information provided by the Office of the Governor
SPRINGFIELD, Ill. (July 11, 2020) – On Tuesday, July 7, Governor JB Pritzker signed SB 2541, renewing the Hospital Assessment Program, and SB 1864, the Health Care Affordability Act, into law.
“The COVID-19 pandemic has only heightened the nation’s critical need for more equitable health care access and delivery, particularly in Black and Brown communities and for those who are uninsured or underinsured,” said Governor Pritzker. “These new laws bring safety net hospitals over $250 million in additional annual funding—to the tune of $3.8 billion in payments over the life of the program—while simultaneously uplifting residents on an individual basis through a more responsive Medicaid program, support for increasing diversity in clinical trials, and expanded access to affordable health insurance.”
The Hospital Assessment Program
The Hospital Assessment Program is a $3.8 billion program that will bring in over $250 million additional federal dollars to the state. The program consists of $450 million in additional funding for hospitals since the last assessment four years ago.
The Illinois Department of Healthcare and Family Services (HFS) worked with the General Assembly and stakeholders to distribute funding in a manner that increased funding to all hospitals in Illinois, while prioritizing hospitals that serve a high number of Medicaid patients.
The legislation helps make the Medicaid program more responsive to the needs of individual members on where to seek care. Funding is also reserved to improve access to health care services, including diagnostic and treatment services, in under resourced communities across the state. Payments to hospitals will be more transparent and the billing system will be simplified for some services like laboratory tests performed by hospitals.
The Fixed Pool Structure:
- Safety Net Hospitals (24): Funding increased $81.4 million
- Critical Access Hospitals (51): Funding increased $14 million
Fixed Rate Structure:
- High Medicaid Hospitals (30): Funding increased $86 million
- General Acute Hospitals (69): Funding increased $62.1 million
- Psych Hospital (10): Funding increased $2.4 million
- Long Term Acute Care Hospitals (6): Funding increased $1.2 million
- Rehab Hospitals (4): Funding increased $2.3 million
To ensure physicians are fairly compensated, the plan increases rates for vital physician services to $150 million annually. The legislation also clarifies rules and regulations for hospitals by providing the following guidance:
- Simplifying the hospital billing process;
- Requiring HFS to publish all details of the assessment calculation every year within 30 days of completing the calculation;
- Granting HFS rules making authority;
- An application to close a hospital is only complete if the hospital provided 30 day written notice to the local community and local governing bodies and officials;
- If a for-profit general acute care hospital ceases to provide hospital services prior to July 1, 2021 and within 12 months of switching from not-for-profit to investor, they must reimburse HFS for payments received.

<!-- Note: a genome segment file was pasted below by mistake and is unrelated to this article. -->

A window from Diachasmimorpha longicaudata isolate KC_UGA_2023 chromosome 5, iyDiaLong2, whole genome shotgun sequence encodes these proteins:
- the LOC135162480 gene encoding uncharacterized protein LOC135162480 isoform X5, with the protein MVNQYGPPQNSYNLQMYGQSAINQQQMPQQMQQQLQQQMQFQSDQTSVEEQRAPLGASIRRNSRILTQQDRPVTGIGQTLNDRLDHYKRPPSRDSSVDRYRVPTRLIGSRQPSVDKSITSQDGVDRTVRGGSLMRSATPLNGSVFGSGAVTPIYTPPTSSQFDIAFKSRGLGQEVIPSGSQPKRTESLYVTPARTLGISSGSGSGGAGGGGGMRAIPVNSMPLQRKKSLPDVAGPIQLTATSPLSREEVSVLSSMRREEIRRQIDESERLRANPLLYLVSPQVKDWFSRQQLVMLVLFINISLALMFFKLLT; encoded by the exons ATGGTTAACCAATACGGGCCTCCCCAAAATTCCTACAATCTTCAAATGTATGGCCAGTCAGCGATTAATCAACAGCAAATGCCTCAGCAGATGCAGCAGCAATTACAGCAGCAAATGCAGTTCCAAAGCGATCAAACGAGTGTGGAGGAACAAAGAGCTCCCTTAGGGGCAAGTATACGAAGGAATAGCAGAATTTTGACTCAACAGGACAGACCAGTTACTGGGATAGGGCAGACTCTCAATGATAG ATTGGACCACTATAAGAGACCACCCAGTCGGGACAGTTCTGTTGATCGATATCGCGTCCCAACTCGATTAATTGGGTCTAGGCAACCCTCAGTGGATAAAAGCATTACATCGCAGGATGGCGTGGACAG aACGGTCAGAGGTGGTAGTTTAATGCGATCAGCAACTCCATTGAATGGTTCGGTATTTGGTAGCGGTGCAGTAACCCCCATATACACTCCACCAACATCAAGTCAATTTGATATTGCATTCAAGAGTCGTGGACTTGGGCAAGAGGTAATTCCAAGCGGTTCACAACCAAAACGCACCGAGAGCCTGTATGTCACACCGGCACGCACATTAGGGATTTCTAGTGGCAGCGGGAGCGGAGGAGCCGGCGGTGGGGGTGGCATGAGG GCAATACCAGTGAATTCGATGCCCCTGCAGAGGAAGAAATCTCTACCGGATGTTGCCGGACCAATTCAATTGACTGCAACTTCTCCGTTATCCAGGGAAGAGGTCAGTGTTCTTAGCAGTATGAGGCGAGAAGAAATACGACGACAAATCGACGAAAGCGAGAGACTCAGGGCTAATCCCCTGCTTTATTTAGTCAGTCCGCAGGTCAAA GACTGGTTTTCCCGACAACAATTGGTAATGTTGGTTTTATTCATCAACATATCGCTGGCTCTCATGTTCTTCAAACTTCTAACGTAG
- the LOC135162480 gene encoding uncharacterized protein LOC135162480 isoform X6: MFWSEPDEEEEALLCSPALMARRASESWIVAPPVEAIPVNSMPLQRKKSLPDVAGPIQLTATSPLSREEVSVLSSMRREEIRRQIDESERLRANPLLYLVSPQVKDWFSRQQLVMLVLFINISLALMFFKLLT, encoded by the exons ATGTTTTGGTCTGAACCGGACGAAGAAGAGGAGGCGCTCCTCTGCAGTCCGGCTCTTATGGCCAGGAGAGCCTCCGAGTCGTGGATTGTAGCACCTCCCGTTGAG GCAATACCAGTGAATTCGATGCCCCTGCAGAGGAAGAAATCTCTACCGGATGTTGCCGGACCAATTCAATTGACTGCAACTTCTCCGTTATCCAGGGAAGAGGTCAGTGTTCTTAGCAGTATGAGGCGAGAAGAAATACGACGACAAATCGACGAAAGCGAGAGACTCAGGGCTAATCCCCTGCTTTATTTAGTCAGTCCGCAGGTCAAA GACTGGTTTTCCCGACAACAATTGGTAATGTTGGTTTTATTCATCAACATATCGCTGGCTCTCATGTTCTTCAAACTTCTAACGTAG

The new assessment plan is scheduled to begin July 1, 2020, and continue through December 31, 2022.
SB 2541 took effect immediately on July 7 when it was signed.
The Health Care Affordability Act
The Health Care Affordability Act helps expand access to quality and affordable health care in response to health and economic inequities and challenges heightened by the COVID-19 pandemic. Specifically, the legislation eliminates or loosens requirements on who can access Medicaid through the following actions:
- Provides HFS with the authority to accept an applicant’s or recipient’s attestation of income, incurred medical expenses, residency, and insured status when electronic verification is not available;
- Eliminates resource tests for some eligibility determinations;
- Suspends redeterminations;
- Suspends changes that would adversely affect an applicant’s or recipient’s eligibility;
- Allows phone or verbal approval by an applicant to submit an application in lieu of applicant signature;
- Allows adult presumptive eligibility;
- Allows presumptive eligibility for children, pregnant women, and adults as often as twice per calendar year; and,
- Suspends premium and co-payment requirements.
The legislation also recognizes that families have experienced unique challenges as a result of the pandemic, and helps families enroll and maintain coverage through the Children’s Health Insurance Program (CHIP) and the ALL KIDS Act.
The Health Care Affordability Act also helps address longstanding disparities in health care access and delivery by requiring the Department of Healthcare and Family Services (HFS), in consultation with the Department of Insurance, to explore options to make health insurance more affordable for low-income and middle-income residents. This work will be compiled into a study due to the General Assembly by February 15, 2021.
The new law also supports clinical trials by requiring Medicaid to cover routine care costs for members who participate in medical trials. In addition, the legislation helps expand access to and affordability of home health care and mental and behavioral health care.
SB 1864 took effect immediately when it was signed on July 7.